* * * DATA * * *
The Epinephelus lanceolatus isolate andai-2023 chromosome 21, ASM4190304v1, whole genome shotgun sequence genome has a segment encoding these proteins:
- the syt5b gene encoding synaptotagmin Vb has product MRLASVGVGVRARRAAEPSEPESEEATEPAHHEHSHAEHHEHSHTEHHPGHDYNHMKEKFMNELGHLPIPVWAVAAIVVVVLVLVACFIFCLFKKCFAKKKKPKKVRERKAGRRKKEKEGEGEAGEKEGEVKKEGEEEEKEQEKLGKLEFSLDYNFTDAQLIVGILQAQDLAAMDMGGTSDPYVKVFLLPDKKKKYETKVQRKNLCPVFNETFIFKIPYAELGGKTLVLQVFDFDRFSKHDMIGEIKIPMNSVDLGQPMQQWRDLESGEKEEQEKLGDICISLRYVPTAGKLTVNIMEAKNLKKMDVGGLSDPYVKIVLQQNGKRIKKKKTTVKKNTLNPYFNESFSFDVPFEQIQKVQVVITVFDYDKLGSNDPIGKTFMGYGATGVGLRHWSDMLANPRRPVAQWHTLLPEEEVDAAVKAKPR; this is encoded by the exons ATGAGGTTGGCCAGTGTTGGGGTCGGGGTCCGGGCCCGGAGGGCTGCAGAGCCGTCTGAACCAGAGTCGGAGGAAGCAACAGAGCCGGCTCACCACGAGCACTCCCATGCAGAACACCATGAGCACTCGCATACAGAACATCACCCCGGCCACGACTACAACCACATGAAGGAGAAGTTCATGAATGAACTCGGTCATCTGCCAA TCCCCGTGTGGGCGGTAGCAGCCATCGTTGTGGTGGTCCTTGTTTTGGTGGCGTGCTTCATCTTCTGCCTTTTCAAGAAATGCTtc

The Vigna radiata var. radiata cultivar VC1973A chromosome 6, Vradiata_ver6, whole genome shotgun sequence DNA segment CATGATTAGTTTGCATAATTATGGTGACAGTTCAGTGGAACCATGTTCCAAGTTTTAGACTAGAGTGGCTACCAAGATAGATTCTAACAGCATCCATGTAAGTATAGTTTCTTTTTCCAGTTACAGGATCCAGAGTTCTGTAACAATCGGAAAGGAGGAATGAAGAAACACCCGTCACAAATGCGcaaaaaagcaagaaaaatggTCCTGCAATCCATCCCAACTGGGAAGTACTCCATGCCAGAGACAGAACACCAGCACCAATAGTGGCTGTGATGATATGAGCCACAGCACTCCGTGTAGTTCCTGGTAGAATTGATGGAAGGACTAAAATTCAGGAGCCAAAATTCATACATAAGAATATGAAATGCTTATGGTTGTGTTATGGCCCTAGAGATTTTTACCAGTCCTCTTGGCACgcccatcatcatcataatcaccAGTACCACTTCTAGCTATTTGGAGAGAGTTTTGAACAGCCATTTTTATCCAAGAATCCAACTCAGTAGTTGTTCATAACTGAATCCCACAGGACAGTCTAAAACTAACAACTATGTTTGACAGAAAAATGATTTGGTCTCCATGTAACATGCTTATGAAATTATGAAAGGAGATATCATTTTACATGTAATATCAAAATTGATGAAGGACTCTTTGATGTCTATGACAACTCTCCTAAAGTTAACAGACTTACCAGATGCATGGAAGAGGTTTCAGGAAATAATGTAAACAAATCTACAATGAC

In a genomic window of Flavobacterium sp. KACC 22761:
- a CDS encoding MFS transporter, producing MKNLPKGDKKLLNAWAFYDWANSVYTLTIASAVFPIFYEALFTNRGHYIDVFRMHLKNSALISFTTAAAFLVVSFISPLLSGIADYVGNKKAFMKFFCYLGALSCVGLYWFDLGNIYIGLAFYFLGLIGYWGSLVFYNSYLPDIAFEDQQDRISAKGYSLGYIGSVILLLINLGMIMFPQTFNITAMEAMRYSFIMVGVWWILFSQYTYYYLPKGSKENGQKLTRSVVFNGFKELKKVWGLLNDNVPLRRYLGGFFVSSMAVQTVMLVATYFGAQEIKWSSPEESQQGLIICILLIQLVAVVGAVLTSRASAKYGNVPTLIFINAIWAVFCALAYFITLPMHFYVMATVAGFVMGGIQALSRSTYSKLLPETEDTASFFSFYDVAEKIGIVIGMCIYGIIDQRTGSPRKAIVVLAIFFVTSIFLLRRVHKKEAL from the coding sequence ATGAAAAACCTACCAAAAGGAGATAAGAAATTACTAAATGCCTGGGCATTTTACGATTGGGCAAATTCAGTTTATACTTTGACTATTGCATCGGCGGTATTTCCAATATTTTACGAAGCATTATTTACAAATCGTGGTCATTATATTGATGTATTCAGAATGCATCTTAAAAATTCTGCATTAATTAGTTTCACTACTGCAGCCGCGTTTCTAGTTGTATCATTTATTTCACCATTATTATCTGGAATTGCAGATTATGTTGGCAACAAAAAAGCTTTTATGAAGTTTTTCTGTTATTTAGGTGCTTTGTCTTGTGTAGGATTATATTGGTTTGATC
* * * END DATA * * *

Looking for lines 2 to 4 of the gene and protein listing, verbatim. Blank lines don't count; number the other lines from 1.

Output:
- the syt5b gene encoding synaptotagmin Vb has product MRLASVGVGVRARRAAEPSEPESEEATEPAHHEHSHAEHHEHSHTEHHPGHDYNHMKEKFMNELGHLPIPVWAVAAIVVVVLVLVACFIFCLFKKCFAKKKKPKKVRERKAGRRKKEKEGEGEAGEKEGEVKKEGEEEEKEQEKLGKLEFSLDYNFTDAQLIVGILQAQDLAAMDMGGTSDPYVKVFLLPDKKKKYETKVQRKNLCPVFNETFIFKIPYAELGGKTLVLQVFDFDRFSKHDMIGEIKIPMNSVDLGQPMQQWRDLESGEKEEQEKLGDICISLRYVPTAGKLTVNIMEAKNLKKMDVGGLSDPYVKIVLQQNGKRIKKKKTTVKKNTLNPYFNESFSFDVPFEQIQKVQVVITVFDYDKLGSNDPIGKTFMGYGATGVGLRHWSDMLANPRRPVAQWHTLLPEEEVDAAVKAKPR; this is encoded by the exons ATGAGGTTGGCCAGTGTTGGGGTCGGGGTCCGGGCCCGGAGGGCTGCAGAGCCGTCTGAACCAGAGTCGGAGGAAGCAACAGAGCCGGCTCACCACGAGCACTCCCATGCAGAACACCATGAGCACTCGCATACAGAACATCACCCCGGCCACGACTACAACCACATGAAGGAGAAGTTCATGAATGAACTCGGTCATCTGCCAA TCCCCGTGTGGGCGGTAGCAGCCATCGTTGTGGTGGTCCTTGTTTTGGTGGCGTGCTTCATCTTCTGCCTTTTCAAGAAATGCTtc

The Vigna radiata var. radiata cultivar VC1973A chromosome 6, Vradiata_ver6, whole genome shotgun sequence DNA segment CATGATTAGTTTGCATAATTATGGTGACAGTTCAGTGGAACCATGTTCCAAGTTTTAGACTAGAGTGGCTACCAAGATAGATTCTAACAGCATCCATGTAAGTATAGTTTCTTTTTCCAGTTACAGGATCCAGAGTTCTGTAACAATCGGAAAGGAGGAATGAAGAAACACCCGTCACAAATGCGcaaaaaagcaagaaaaatggTCCTGCAATCCATCCCAACTGGGAAGTACTCCATGCCAGAGACAGAACACCAGCACCAATAGTGGCTGTGATGATATGAGCCACAGCACTCCGTGTAGTTCCTGGTAGAATTGATGGAAGGACTAAAATTCAGGAGCCAAAATTCATACATAAGAATATGAAATGCTTATGGTTGTGTTATGGCCCTAGAGATTTTTACCAGTCCTCTTGGCACgcccatcatcatcataatcaccAGTACCACTTCTAGCTATTTGGAGAGAGTTTTGAACAGCCATTTTTATCCAAGAATCCAACTCAGTAGTTGTTCATAACTGAATCCCACAGGACAGTCTAAAACTAACAACTATGTTTGACAGAAAAATGATTTGGTCTCCATGTAACATGCTTATGAAATTATGAAAGGAGATATCATTTTACATGTAATATCAAAATTGATGAAGGACTCTTTGATGTCTATGACAACTCTCCTAAAGTTAACAGACTTACCAGATGCATGGAAGAGGTTTCAGGAAATAATGTAAACAAATCTACAATGAC

In a genomic window of Flavobacterium sp. KACC 22761: